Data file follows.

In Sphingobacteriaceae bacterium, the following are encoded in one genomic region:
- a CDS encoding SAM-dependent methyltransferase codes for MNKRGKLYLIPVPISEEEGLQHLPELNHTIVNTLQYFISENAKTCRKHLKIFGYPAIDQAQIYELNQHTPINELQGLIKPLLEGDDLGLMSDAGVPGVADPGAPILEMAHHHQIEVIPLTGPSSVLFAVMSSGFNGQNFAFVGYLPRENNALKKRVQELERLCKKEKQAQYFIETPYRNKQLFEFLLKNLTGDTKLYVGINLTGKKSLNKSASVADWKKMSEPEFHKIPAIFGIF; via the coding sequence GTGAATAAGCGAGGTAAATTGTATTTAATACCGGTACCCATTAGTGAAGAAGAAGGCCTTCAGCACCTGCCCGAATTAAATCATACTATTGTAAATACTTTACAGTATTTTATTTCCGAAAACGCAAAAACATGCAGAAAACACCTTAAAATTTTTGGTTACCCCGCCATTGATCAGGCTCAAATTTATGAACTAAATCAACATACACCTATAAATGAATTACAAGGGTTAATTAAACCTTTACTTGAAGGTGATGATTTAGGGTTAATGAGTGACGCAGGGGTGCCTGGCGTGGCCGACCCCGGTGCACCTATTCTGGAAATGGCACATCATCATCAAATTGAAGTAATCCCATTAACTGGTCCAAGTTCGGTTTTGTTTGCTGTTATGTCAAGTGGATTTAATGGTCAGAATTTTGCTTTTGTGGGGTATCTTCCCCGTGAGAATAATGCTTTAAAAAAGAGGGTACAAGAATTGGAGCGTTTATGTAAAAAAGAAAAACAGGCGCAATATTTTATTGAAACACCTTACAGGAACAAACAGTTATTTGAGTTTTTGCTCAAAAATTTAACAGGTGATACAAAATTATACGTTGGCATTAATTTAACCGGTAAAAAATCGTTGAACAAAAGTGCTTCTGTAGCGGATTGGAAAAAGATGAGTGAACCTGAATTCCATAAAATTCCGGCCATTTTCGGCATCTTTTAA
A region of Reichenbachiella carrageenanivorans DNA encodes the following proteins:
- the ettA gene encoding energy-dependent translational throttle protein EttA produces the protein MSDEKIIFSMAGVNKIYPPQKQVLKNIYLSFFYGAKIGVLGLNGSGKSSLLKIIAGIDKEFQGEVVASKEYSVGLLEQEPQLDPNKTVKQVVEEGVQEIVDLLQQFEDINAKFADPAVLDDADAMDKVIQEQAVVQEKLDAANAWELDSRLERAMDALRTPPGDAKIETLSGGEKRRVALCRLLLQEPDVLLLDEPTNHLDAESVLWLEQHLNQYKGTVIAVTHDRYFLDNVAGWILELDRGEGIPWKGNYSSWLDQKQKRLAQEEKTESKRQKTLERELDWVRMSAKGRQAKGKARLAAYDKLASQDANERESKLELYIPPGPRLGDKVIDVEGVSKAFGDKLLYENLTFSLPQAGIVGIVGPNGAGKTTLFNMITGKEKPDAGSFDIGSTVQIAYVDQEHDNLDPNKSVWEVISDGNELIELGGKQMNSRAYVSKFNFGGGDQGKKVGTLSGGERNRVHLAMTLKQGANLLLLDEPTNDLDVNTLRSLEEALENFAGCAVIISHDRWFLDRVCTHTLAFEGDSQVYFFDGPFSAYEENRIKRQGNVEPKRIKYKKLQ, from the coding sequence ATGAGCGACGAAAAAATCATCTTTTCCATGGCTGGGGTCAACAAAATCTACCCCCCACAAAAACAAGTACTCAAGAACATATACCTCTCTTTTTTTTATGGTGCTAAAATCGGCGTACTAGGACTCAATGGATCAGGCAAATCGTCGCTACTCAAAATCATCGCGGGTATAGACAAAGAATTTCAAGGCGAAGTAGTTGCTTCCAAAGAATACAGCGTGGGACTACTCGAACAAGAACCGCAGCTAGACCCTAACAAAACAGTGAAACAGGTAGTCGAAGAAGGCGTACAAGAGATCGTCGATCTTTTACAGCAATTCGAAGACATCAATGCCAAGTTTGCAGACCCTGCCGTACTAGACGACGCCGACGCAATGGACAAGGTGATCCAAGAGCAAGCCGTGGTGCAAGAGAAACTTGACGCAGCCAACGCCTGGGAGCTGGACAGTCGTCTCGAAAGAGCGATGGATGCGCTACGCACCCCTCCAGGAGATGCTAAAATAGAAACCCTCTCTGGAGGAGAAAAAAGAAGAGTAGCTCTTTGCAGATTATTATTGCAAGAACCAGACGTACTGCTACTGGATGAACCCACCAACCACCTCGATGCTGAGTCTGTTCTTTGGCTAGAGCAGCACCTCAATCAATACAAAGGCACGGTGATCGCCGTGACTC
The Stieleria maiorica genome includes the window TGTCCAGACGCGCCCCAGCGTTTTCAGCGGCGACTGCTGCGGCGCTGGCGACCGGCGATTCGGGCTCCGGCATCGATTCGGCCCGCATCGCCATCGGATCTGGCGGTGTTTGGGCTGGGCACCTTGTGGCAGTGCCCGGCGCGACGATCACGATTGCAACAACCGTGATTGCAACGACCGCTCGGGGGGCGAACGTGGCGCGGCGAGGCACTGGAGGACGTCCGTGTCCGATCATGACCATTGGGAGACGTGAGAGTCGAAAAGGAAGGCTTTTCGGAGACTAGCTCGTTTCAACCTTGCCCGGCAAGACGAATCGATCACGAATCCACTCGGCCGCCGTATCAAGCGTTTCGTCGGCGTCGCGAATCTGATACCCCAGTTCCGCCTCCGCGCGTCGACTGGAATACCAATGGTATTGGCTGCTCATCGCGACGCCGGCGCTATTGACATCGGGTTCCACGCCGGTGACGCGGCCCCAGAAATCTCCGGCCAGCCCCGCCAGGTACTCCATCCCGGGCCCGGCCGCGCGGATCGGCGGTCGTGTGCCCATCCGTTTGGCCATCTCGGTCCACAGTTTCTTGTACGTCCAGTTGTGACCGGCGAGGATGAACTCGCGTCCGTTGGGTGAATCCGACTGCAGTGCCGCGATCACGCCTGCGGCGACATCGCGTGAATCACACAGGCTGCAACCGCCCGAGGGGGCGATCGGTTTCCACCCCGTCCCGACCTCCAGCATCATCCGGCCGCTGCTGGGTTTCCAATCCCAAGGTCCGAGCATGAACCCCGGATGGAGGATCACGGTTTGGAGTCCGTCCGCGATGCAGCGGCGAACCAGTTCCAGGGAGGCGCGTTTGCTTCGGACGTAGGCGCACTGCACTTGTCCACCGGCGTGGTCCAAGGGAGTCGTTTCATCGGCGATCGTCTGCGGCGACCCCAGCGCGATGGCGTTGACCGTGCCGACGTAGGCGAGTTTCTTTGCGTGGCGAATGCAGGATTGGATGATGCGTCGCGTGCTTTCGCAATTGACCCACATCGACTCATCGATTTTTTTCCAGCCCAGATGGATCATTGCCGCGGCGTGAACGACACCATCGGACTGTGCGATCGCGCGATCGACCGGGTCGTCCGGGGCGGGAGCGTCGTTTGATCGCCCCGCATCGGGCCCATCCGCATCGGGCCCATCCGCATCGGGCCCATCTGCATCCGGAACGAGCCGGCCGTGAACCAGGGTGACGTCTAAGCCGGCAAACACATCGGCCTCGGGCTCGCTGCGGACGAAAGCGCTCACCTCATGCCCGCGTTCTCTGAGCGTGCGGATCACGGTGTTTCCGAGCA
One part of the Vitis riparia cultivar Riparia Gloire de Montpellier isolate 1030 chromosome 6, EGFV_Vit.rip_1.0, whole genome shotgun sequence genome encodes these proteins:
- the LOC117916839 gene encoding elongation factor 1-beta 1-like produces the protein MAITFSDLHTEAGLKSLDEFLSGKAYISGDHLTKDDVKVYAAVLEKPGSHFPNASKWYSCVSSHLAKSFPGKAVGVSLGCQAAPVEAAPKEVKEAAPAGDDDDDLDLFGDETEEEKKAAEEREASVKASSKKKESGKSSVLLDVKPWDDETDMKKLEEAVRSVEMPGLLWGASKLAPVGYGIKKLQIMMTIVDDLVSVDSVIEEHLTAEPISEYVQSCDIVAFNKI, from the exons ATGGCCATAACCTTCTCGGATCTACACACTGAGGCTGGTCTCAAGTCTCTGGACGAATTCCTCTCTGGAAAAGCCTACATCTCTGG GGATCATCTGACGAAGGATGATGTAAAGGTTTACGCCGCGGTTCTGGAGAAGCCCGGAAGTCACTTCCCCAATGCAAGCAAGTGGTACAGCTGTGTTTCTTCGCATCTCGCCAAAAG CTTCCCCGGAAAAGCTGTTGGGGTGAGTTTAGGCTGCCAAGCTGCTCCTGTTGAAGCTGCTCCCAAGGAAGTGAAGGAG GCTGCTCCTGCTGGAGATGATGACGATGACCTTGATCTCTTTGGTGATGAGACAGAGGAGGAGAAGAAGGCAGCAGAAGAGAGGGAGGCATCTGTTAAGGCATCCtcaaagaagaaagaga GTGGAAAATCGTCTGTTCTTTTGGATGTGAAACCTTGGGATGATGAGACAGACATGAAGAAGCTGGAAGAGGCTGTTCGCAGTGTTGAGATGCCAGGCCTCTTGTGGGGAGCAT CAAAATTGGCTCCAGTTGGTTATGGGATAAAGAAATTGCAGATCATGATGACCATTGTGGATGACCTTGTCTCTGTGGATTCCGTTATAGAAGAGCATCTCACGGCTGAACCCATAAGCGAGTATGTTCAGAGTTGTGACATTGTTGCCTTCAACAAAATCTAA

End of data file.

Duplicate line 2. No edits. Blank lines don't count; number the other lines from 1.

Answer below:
- a CDS encoding SAM-dependent methyltransferase codes for MNKRGKLYLIPVPISEEEGLQHLPELNHTIVNTLQYFISENAKTCRKHLKIFGYPAIDQAQIYELNQHTPINELQGLIKPLLEGDDLGLMSDAGVPGVADPGAPILEMAHHHQIEVIPLTGPSSVLFAVMSSGFNGQNFAFVGYLPRENNALKKRVQELERLCKKEKQAQYFIETPYRNKQLFEFLLKNLTGDTKLYVGINLTGKKSLNKSASVADWKKMSEPEFHKIPAIFGIF; via the coding sequence GTGAATAAGCGAGGTAAATTGTATTTAATACCGGTACCCATTAGTGAAGAAGAAGGCCTTCAGCACCTGCCCGAATTAAATCATACTATTGTAAATACTTTACAGTATTTTATTTCCGAAAACGCAAAAACATGCAGAAAACACCTTAAAATTTTTGGTTACCCCGCCATTGATCAGGCTCAAATTTATGAACTAAATCAACATACACCTATAAATGAATTACAAGGGTTAATTAAACCTTTACTTGAAGGTGATGATTTAGGGTTAATGAGTGACGCAGGGGTGCCTGGCGTGGCCGACCCCGGTGCACCTATTCTGGAAATGGCACATCATCATCAAATTGAAGTAATCCCATTAACTGGTCCAAGTTCGGTTTTGTTTGCTGTTATGTCAAGTGGATTTAATGGTCAGAATTTTGCTTTTGTGGGGTATCTTCCCCGTGAGAATAATGCTTTAAAAAAGAGGGTACAAGAATTGGAGCGTTTATGTAAAAAAGAAAAACAGGCGCAATATTTTATTGAAACACCTTACAGGAACAAACAGTTATTTGAGTTTTTGCTCAAAAATTTAACAGGTGATACAAAATTATACGTTGGCATTAATTTAACCGGTAAAAAATCGTTGAACAAAAGTGCTTCTGTAGCGGATTGGAAAAAGATGAGTGAACCTGAATTCCATAAAATTCCGGCCATTTTCGGCATCTTTTAA